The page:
Fanny looked abashed; and her mamma lectured her with great kindness upon this fresh evidence of the danger of her bad habit. She shed a few tears, and promised to be more careful; but such was her love of chattering, that in less than an hour I heard her again talking to the parrot that hung in the hall;—a gay, merry bird it used to be, and formerly it said a great many words; but I dare say Mary Browne understood the cause of its late silence. She told me, just before the family returned to the country, that “Miss Fanny talked it dumb.”

Mary Browne was, as I have said, a very nice servantclean, active, orderly, respectful, and well-mannered ; she was what a good and faithful servant always is, a great treasure; and her mistress brought up her children so well, that they treated all the servants, but particularly Mary Browne, with civility and kindness. The young lady who gave her the most trouble was Chatterbox; not only from her incessant talking, but from the various scrapes she got herself and others into by never “ thinking twice before she spoke once.”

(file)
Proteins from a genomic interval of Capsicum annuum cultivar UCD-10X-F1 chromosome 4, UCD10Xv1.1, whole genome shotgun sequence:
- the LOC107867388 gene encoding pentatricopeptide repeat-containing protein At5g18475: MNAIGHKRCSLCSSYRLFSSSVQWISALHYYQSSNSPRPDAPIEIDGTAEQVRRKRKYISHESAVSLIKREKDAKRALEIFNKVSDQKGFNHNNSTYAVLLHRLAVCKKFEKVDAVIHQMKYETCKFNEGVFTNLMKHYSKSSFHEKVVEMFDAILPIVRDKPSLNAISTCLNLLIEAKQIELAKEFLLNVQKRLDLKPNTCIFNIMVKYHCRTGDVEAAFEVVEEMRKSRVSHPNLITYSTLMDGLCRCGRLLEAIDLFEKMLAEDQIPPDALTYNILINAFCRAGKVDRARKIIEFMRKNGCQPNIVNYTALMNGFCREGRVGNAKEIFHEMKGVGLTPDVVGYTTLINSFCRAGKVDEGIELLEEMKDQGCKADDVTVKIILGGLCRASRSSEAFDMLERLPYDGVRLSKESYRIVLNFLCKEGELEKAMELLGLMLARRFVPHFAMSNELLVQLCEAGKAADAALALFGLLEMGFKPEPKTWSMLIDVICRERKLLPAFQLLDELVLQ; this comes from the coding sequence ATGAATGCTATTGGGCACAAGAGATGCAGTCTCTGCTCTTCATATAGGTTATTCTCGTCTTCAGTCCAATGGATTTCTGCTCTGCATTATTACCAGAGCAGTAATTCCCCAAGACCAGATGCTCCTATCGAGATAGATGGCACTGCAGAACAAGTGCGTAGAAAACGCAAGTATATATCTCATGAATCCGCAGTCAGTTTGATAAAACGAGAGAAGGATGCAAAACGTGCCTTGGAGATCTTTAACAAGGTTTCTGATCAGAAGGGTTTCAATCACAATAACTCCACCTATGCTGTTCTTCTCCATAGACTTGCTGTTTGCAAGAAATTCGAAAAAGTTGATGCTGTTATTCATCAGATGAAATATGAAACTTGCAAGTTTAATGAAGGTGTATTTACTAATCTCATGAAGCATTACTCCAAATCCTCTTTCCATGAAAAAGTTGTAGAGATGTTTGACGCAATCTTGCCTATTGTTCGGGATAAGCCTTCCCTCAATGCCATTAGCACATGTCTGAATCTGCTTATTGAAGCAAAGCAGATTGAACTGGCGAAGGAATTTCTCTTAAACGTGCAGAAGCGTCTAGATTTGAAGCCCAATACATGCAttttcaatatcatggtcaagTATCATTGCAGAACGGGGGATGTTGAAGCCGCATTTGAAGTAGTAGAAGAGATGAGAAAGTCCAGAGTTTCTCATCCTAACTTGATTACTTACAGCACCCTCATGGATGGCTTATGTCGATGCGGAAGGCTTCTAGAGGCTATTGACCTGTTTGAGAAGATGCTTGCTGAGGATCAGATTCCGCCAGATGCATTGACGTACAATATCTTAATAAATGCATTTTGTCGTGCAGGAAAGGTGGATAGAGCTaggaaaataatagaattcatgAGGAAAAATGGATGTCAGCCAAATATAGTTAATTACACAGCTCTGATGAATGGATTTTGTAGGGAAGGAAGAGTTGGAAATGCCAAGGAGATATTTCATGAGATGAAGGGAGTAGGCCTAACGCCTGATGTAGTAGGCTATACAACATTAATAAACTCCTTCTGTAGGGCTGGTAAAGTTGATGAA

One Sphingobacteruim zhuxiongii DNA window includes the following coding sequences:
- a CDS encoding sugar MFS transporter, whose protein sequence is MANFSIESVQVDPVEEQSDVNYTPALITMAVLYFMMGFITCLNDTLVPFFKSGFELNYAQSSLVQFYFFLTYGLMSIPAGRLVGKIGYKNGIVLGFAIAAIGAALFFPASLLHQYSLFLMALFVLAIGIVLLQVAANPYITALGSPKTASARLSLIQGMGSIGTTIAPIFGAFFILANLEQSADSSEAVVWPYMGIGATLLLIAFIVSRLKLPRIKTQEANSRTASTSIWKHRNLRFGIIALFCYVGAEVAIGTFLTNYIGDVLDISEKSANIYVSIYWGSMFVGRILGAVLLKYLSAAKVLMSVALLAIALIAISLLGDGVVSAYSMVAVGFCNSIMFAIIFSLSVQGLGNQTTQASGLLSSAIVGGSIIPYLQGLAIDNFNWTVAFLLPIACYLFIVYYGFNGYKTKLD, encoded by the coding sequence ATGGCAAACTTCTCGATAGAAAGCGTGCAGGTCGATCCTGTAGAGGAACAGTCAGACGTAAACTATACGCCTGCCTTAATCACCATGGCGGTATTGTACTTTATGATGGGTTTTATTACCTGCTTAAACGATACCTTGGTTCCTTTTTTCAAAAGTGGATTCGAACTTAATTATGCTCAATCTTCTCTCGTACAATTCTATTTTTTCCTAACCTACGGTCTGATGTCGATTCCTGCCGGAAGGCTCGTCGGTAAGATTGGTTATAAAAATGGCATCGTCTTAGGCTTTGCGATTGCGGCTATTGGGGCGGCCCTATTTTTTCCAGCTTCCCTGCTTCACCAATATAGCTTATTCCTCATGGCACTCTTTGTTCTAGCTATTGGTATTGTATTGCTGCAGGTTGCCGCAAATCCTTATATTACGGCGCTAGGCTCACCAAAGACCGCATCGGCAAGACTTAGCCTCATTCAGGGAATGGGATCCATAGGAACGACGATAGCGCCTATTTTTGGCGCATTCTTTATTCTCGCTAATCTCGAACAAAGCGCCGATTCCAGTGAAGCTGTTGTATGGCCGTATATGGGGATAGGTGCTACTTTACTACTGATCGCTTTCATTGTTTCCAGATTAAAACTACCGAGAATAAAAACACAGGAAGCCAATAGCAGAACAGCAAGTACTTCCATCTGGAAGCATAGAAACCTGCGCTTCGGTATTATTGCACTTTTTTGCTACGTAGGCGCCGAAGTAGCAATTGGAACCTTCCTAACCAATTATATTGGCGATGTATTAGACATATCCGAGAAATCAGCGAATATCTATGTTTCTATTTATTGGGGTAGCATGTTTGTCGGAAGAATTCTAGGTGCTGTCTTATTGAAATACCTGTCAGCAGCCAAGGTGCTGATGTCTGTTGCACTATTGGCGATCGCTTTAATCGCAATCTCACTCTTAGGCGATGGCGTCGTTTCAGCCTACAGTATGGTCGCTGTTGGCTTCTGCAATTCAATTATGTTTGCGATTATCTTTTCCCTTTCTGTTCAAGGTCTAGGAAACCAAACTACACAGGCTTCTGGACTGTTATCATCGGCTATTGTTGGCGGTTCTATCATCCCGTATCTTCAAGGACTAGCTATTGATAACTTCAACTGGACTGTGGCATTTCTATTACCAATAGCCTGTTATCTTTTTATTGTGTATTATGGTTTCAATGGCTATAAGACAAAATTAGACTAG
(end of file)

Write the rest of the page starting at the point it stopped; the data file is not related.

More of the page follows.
This “ Think twice before you speak once, and you will speak twice the better for it,” was as favourite a maxim of Mary Browne's, as “ Young ladies should be seen before they are heard” is of mine; but often as she repeated it to little Fanny, still Fanny talked, and talked not only without thinking twice before she spoke once, but without thinking at all. The old manor house of Eltham, where Fanny's papa and mamma reside the greater part of the year, is just at the end of the village which bears the same name. A beautiful old village it is: there is a river so full of trout, that on a summer evening you can see them leaping out of the water at the little grey thoughtless flies that go pleasuring along its surface, never dreaming of danger; and though one fly sees its brother or sister swallowed by a gaping fish, it never has the sense to keep where the fish cannot reach it. This river is crossed by two bridges: one a wide stone bridge of three arches, which leads into the village and to Eltham House; the other is only a little foot bridge of a couple of planks; you can see them from the wide bridge, spanning, as it were, the river where it is narrowest from bank to bank, protected at either side by a good stout rope. This little bridge is much used by the peasants who live near the common when they want to get quickly to that end of the village where the doctor and the curate live, and where the market is held on Saturdays. There is an old church, whose tower is crowned by ivy; and in that ivy dwell two old owls—white fellows, with huge, green, monster eyes: the inside of the belfrey is alive with bats, sparrows nestle beneath the eaves of the old roof: the churchyard is filled with humble graves, always green, and, in the summer, bright with starry-eyed daisies, and fragrant with the perfume of wild violets. Even Chatterbox is silent when she passes through that beautiful old churchyard; and people come to look at an old yew-tree which flourishes there though it is nearly three hundred years old. But Fanny and her sisters like the broad common,